As we say, “law of prayer is the law of belief.”  Of course, not everyone returned to the Catholic Faith.  Some people are set in their ways, particularly if they are reluctant to give up licentious ways—but many did return.  And the Rosary worked as a sort of preventive medicine—children who grew up with its meditations on the lives of Jesus and Mary were far less likely to fall into the error of believing that material things were evil, and to be avoided by immoral means.  The Rosary restored hope to those who had given up the possibility of eternal salvation without self destruction and the ruin of society.

    The Office this morning also spoke about events that took place on this day, the first Sunday of October in 1571.  In the years before, Christendom had nearly been over run by Moslem invaders.  The took all of Christian north Africa, and crossed Gibraltar to occupy most of Spain, and threaten France.  They took virtually all of the lands of the Bible, and went east to northern India and Mongolia.  Mediterranean trade became impossible, people were kidnapped along its shores—even Rome had to be defended against their invasion—people were pressed into slavery and into conversion to the false religion of the “Prophet.”  To make matters worse, much of northern Christendom had gone over to Protestantism earlier in the century.  Things looked bleak indeed for the Catholics of Mediterranean Europe.  But under Pope Saint Pius V, a Holy League was formed, and a sea-going army put together under the able command of Don Juan of Austria.  Armies had tried and failed before—but this time, with the Pope and many many Christians praying the Rosary for victory, a decisive naval battle (the first of many) was fought at Lepanto, off the western coast of Greece.

    The victory, of course, was attributed to fine warfare, but also to the power of prayer—particularly prayer to the Blessed Virgin, and particularly the Rosary.  Lepanto was not the first victory attributed to the Blessed Mother, nor would it be the last.  We have an icon here, displayed under her statue, which depicts her protection of Constantinople on this very same Sunday, October 1st in 911(!)—the artist depicts her veil covering the whole city and keeping it from invasion.  In Byzantine churches they celebrate “Pokrov—the Holy Protection of Mary.”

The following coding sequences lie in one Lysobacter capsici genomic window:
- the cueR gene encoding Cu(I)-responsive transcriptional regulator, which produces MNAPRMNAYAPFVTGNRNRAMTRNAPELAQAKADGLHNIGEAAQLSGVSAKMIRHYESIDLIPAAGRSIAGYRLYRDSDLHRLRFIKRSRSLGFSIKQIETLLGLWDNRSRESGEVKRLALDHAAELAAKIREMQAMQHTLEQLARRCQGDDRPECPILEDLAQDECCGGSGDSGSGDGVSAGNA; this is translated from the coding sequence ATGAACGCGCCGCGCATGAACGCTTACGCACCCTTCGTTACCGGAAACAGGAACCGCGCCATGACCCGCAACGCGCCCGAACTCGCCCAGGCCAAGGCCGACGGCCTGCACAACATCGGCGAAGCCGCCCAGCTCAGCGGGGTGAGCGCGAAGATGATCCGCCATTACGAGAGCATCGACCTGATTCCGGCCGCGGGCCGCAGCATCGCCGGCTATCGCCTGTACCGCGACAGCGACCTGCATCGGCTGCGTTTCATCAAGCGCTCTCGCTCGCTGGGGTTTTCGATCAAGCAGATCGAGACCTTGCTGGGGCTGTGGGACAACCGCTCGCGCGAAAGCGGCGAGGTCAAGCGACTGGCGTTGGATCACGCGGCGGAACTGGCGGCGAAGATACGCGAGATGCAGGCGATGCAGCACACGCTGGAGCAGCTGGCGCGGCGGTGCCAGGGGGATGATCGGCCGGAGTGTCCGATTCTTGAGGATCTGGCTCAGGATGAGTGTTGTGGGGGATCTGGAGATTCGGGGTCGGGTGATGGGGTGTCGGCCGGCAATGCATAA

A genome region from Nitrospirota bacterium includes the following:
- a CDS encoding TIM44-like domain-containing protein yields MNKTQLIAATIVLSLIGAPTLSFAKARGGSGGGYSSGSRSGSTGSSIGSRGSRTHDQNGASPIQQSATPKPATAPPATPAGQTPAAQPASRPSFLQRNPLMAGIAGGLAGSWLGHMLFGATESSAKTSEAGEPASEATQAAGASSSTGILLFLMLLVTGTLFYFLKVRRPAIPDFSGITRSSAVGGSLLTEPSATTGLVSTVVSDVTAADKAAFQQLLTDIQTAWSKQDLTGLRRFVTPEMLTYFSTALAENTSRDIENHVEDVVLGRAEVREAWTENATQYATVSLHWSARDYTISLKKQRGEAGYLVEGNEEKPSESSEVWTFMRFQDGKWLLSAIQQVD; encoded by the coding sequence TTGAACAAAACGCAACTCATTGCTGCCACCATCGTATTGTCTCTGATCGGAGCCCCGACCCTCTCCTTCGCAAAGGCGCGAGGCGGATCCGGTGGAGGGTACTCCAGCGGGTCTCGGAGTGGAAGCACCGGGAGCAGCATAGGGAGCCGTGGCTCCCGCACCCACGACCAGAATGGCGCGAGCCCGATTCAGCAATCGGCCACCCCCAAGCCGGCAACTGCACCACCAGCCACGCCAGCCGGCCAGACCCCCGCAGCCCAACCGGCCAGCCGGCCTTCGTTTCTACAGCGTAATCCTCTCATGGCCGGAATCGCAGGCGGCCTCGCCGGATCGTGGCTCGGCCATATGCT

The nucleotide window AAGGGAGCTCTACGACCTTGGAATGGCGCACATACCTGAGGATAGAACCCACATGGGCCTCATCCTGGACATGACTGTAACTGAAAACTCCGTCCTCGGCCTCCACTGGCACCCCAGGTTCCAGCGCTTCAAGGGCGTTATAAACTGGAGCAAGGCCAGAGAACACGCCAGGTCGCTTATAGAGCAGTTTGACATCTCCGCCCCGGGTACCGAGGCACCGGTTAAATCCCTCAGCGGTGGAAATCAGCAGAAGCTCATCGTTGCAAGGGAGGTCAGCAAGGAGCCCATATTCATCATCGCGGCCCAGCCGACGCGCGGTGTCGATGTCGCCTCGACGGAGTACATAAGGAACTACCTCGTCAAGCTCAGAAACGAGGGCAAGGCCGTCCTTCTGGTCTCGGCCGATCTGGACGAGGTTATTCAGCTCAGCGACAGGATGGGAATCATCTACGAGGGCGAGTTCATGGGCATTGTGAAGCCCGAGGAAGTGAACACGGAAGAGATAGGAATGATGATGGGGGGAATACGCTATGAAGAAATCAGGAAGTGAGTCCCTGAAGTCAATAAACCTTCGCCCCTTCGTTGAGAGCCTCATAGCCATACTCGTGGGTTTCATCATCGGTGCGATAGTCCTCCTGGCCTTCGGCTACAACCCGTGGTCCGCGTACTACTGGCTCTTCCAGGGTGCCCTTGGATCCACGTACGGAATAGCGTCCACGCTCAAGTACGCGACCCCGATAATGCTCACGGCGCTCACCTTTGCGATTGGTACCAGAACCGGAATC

Pokrov—the Holy Protection of Mary

    The Breviary also speaks of later battles won in Austria, Hungary, and on the Greek island of Corfu—all through the intercession of the Blessed Virgin.

    I mention these things to you today, not so much to boast about the past—not to recall glorious battles—not even the great exploits of the Blessed Virgin Mary in the past.  We must be concerned with the present.

    The forces which drove people to take their own lives in despair, to despise the having of children, and to live in the licentiousness of utter hopelessness in the thirteenth century are still with us today.  As powerful as ever before—perhaps even more so—for mankind has once again lost touch with the realities upon which we meditate in the lives of Jesus and Mary.  Man without Faith will always deteriorate to such a condition.

    The forces of Islam are still with us today.  Worse because the “politically correct” will not even admit the reality of foe with whom we deal.  Worse because our powers of destruction are far greater than anything that could have been imagined by Don Juan of Austria or Pope Saint Pius V.  Worse because Christendom itself never recovered from the spiritual malaise of that century, which has grown even worse, and affects the Church at all levels, from the highest to the lowest.

    It should be comforting then and all together relevant to the present day, to recall those words, accommodated to our Lady:  “I am the mother ... of holy hope....  he obeys me will not be put to shame;  he who serves me will never fail;  he who makes me known will have life everlasting.”

    In the prayer and meditation we know as the Rosary, we have the means to invoke the intercession of the most powerful Blessed Virgin Mary:  “Before all ages He created [her], and through all ages [she] shall not cease to be.”  She shall ever be our Holy Queen and Protectoress.

Pray the Rosary
every day!




[2]   Lessons i-iii at Matins:  Ecclesiasticus xxiv:  11-31

[3]   Epistle: Proverbs  viii: 22-24, 32-35.